Nicole Hayes: Exploring whether nutrient-polluted lakes contribute to their own poor water quality by supporting algae and bacteria that create their own fertilizer.
Hayes works with James Cotner (microbial and biogeochemical ecology) and Cody Sheik (geomicrobiology, molecular biology), from CBS and Duluth Large Lakes Observatory, respectively.
Jenna Hicks: Preparing undergraduate students to tackle complex biological problems and analyze real biological data.
Hicks works with Ann Rougvie (gene expression, developmental mechanisms) and Anita Schuchardt (computational modeling, biology education), both CBS researchers.
Arjun Khakhar: Meeting the challenges posed to our global food systems with new tools used to rapidly reprogram plants and accelerate crop improvement. Khakhar works with Mike Smanski (natural product discovery, genome mining) and Daniel Voytas (plant genomics, genetic engineering), both from CBS.
Katie LaBarbera: Understanding how animals process complex information to identify risks, locate food and habitat, and evaluate potential mates.
LaBarbera works with Mark Bee (acoustic communication), Maria Gini (computer science) and Peggy Nelson (audiology), from CBS, College of Science and Engineering and the College of Liberal Arts, respectively.
Jesus Pinto Ledezma: Informing conservation and management responses in light of ongoing climate change and biodiversity losses.
Pinto Ledezma works with Jeannine Cavender-Bares (phylogenetics, physiological ecology) and Daniel Larkin (restoration ecology, plant community ecology), from CBS and the College of Food, Agriculture and Natural Resources Sciences, respectively.
Caitlin Looby: Quantifying the flux of carbon in tropical rainforests — often called the lungs of the planet — in changing climate conditions.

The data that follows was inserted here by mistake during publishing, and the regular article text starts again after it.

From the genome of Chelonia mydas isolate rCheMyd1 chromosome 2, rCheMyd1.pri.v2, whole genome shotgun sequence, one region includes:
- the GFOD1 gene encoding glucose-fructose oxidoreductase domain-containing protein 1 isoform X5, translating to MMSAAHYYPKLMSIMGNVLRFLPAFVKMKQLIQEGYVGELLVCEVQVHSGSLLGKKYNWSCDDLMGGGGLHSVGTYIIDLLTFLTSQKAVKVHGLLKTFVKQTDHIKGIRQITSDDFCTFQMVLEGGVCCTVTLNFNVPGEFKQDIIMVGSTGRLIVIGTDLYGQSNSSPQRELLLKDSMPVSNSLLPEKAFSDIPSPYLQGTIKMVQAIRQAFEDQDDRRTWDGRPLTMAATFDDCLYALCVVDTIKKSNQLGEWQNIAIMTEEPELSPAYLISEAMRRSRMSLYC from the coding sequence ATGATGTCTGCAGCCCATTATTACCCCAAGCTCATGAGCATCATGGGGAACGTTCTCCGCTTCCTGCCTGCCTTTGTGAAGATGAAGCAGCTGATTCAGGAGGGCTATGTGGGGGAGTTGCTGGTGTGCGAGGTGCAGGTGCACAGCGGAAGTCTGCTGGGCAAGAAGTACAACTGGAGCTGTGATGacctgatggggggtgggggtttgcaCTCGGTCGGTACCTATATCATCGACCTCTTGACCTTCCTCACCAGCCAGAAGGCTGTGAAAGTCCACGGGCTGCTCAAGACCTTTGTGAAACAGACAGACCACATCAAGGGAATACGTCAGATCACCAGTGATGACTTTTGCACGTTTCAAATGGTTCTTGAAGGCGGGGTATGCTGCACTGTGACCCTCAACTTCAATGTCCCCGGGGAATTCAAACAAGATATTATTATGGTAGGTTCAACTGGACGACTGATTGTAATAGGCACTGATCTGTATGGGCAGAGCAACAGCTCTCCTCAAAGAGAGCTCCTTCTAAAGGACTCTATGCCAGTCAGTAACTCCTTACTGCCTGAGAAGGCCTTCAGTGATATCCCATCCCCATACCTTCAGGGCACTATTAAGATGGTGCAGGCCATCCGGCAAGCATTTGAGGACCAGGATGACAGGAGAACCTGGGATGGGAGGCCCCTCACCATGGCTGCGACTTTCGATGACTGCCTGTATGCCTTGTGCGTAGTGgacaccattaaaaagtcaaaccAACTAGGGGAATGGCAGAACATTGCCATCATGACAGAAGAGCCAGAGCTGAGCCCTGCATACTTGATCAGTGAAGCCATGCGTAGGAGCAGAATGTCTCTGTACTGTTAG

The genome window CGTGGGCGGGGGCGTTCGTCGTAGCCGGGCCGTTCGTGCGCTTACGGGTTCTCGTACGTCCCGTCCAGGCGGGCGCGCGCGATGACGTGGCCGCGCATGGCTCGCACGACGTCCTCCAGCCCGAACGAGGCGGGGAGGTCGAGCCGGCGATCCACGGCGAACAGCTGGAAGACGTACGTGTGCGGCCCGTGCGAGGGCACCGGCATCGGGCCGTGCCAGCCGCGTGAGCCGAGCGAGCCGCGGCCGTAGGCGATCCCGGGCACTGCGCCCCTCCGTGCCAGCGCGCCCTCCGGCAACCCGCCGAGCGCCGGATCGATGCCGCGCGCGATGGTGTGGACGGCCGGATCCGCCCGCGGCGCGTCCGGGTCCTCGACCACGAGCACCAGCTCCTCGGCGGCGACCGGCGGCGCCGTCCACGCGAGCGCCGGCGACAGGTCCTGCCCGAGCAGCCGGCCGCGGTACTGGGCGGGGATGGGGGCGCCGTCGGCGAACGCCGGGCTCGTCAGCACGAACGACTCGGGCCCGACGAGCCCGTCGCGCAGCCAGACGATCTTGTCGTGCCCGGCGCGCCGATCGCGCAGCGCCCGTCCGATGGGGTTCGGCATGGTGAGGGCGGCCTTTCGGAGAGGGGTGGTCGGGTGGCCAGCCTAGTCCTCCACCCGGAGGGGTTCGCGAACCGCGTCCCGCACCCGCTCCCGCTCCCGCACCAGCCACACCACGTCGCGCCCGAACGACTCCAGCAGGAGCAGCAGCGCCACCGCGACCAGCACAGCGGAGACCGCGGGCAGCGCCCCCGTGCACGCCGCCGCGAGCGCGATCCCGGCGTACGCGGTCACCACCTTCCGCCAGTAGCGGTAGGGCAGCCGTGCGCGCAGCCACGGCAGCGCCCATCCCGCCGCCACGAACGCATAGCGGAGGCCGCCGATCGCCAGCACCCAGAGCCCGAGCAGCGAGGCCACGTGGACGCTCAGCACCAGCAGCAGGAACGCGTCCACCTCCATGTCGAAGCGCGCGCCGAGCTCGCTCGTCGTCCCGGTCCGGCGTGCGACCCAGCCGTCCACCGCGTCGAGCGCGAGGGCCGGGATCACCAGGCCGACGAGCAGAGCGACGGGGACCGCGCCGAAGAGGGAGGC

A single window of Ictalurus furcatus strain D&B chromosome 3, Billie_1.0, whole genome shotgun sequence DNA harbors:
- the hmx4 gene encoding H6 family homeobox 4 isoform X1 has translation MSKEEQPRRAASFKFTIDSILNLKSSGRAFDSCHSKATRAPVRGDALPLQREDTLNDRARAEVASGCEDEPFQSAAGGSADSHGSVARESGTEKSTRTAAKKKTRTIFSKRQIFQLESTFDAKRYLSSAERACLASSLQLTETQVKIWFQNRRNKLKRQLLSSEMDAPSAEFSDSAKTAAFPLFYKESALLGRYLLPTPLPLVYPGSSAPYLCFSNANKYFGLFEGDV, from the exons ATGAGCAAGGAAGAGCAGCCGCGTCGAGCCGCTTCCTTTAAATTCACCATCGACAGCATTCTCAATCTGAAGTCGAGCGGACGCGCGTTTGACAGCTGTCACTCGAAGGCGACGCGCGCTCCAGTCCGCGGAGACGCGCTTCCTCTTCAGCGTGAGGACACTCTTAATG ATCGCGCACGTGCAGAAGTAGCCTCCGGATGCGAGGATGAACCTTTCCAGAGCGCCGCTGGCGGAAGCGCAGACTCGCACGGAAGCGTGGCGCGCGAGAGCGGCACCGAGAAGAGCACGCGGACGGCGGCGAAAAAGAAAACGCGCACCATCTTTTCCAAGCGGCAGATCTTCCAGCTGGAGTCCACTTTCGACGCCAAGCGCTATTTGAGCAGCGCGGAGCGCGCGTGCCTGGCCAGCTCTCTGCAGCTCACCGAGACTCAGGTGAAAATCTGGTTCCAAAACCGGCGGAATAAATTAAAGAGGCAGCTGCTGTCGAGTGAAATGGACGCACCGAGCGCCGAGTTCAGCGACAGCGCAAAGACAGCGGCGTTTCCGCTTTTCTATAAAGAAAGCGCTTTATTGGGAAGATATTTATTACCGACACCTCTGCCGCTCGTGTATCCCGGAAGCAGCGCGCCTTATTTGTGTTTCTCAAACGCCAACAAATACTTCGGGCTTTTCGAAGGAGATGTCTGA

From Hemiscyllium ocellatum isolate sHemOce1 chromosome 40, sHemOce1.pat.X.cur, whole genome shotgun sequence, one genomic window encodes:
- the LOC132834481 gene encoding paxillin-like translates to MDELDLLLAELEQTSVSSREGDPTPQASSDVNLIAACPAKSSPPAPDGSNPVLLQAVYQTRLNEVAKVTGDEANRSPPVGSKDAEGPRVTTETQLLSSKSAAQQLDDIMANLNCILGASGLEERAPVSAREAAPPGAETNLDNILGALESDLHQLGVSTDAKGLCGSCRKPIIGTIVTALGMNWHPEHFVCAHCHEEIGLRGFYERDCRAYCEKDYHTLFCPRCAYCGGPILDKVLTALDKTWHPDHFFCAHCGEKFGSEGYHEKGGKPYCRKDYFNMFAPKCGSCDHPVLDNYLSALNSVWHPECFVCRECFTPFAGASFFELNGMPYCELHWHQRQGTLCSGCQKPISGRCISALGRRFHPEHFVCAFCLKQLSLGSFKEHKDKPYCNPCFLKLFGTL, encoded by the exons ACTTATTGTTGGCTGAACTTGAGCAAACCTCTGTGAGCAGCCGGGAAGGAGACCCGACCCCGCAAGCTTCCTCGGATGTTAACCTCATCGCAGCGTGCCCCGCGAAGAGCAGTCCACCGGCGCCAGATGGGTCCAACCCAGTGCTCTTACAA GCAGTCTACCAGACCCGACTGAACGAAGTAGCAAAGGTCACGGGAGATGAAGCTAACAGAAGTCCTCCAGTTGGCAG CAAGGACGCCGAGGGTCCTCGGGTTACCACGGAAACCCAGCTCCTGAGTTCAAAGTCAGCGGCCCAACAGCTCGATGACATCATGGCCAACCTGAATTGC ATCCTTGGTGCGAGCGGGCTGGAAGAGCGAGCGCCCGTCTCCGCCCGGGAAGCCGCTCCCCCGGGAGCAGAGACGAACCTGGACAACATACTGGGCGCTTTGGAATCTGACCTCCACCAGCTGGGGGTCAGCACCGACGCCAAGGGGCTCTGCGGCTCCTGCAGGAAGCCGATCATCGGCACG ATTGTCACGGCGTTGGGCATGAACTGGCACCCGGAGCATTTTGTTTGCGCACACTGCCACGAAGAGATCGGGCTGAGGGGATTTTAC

Looby works with Jennifer Powers (ecosystem ecology, biogeochemistry) and Jessica Gutknecht (soil environmental microbiology), from CBS and the College of Food, Agriculture and Natural Resources Sciences, respectively.
Sudipta Shaw: Examining the rapid decline in phosphorus — a critical resource worldwide — and subsequent decline of water quality due to run-off.
Shaw works with Mikael Elias (molecular evolution) and Bo Hu (biosystems engineering), from CBS and the College of Science and Engineering, respectively.
Heath Blackmon: Improving reproductive health in humans and domestic animals.
Current position: Assistant Professor; Texas A&M University
GCB Alumnus Heath Blackmon worked with Yaniv Brandvain (population genomics) and David Zarkower (sexual development), both CBS researchers.
Ana Morales-Williams: Grappling with biodiversity loss across ecosystems.
Current position: Assistant Professor, University of Vermont, Rubenstein School of Environment and Natural Resources
GCB Alumnus Morales-Williams worked with James Cotner (microbial and biogeochemical ecology) and Cody Sheik (geomicrobiology, molecular biology), from CBS and Duluth Large Lakes Observatory, respectively.
Courtney Passow: Exploring animals’ ability to adjust to rapidly changing conditions and extreme environments.
Current Position: Associate Research Scientist at Pharmaceutical Product Development
GCB Alumnus Courtney Passow worked with Suzanne McGaugh (conservation and population genetics) and Peter Tiffin (plant population and molecular genetics), both CBS researchers.
— Claire Wilson